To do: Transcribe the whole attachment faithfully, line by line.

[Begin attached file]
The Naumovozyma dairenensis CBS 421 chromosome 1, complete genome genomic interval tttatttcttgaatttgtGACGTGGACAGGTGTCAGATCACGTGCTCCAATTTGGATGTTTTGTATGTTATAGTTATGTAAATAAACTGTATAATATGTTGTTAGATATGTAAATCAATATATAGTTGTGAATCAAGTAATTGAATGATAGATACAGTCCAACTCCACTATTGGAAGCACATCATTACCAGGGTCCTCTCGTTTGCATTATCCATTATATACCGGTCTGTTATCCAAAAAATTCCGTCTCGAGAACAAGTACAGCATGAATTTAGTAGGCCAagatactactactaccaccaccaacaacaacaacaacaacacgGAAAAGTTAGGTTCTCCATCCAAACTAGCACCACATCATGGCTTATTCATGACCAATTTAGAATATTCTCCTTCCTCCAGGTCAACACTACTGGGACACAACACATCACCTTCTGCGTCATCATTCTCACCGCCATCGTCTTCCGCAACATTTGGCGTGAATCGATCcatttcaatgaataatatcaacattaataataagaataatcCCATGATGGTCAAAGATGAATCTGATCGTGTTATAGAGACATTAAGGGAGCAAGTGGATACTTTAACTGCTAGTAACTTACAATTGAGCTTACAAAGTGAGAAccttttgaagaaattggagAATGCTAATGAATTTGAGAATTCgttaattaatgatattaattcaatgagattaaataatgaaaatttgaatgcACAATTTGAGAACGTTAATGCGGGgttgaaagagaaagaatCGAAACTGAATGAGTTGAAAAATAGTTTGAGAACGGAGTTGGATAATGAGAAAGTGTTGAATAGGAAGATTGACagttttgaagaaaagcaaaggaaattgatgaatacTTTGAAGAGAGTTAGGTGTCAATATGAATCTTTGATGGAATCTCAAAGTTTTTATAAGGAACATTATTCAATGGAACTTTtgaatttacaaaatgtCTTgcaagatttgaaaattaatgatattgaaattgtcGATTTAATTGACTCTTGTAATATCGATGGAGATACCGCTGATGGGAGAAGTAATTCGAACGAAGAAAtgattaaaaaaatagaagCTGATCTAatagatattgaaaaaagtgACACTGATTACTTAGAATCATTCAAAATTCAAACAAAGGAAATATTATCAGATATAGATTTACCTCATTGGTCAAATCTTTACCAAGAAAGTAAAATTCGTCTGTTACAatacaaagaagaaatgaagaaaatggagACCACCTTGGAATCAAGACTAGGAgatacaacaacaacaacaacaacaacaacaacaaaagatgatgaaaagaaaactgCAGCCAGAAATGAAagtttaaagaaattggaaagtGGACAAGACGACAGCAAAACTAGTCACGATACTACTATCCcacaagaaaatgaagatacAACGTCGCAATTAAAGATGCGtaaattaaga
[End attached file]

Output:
The Naumovozyma dairenensis CBS 421 chromosome 1, complete genome genomic interval tttatttcttgaatttgtGACGTGGACAGGTGTCAGATCACGTGCTCCAATTTGGATGTTTTGTATGTTATAGTTATGTAAATAAACTGTATAATATGTTGTTAGATATGTAAATCAATATATAGTTGTGAATCAAGTAATTGAATGATAGATACAGTCCAACTCCACTATTGGAAGCACATCATTACCAGGGTCCTCTCGTTTGCATTATCCATTATATACCGGTCTGTTATCCAAAAAATTCCGTCTCGAGAACAAGTACAGCATGAATTTAGTAGGCCAagatactactactaccaccaccaacaacaacaacaacaacacgGAAAAGTTAGGTTCTCCATCCAAACTAGCACCACATCATGGCTTATTCATGACCAATTTAGAATATTCTCCTTCCTCCAGGTCAACACTACTGGGACACAACACATCACCTTCTGCGTCATCATTCTCACCGCCATCGTCTTCCGCAACATTTGGCGTGAATCGATCcatttcaatgaataatatcaacattaataataagaataatcCCATGATGGTCAAAGATGAATCTGATCGTGTTATAGAGACATTAAGGGAGCAAGTGGATACTTTAACTGCTAGTAACTTACAATTGAGCTTACAAAGTGAGAAccttttgaagaaattggagAATGCTAATGAATTTGAGAATTCgttaattaatgatattaattcaatgagattaaataatgaaaatttgaatgcACAATTTGAGAACGTTAATGCGGGgttgaaagagaaagaatCGAAACTGAATGAGTTGAAAAATAGTTTGAGAACGGAGTTGGATAATGAGAAAGTGTTGAATAGGAAGATTGACagttttgaagaaaagcaaaggaaattgatgaatacTTTGAAGAGAGTTAGGTGTCAATATGAATCTTTGATGGAATCTCAAAGTTTTTATAAGGAACATTATTCAATGGAACTTTtgaatttacaaaatgtCTTgcaagatttgaaaattaatgatattgaaattgtcGATTTAATTGACTCTTGTAATATCGATGGAGATACCGCTGATGGGAGAAGTAATTCGAACGAAGAAAtgattaaaaaaatagaagCTGATCTAatagatattgaaaaaagtgACACTGATTACTTAGAATCATTCAAAATTCAAACAAAGGAAATATTATCAGATATAGATTTACCTCATTGGTCAAATCTTTACCAAGAAAGTAAAATTCGTCTGTTACAatacaaagaagaaatgaagaaaatggagACCACCTTGGAATCAAGACTAGGAgatacaacaacaacaacaacaacaacaacaacaaaagatgatgaaaagaaaactgCAGCCAGAAATGAAagtttaaagaaattggaaagtGGACAAGACGACAGCAAAACTAGTCACGATACTACTATCCcacaagaaaatgaagatacAACGTCGCAATTAAAGATGCGtaaattaaga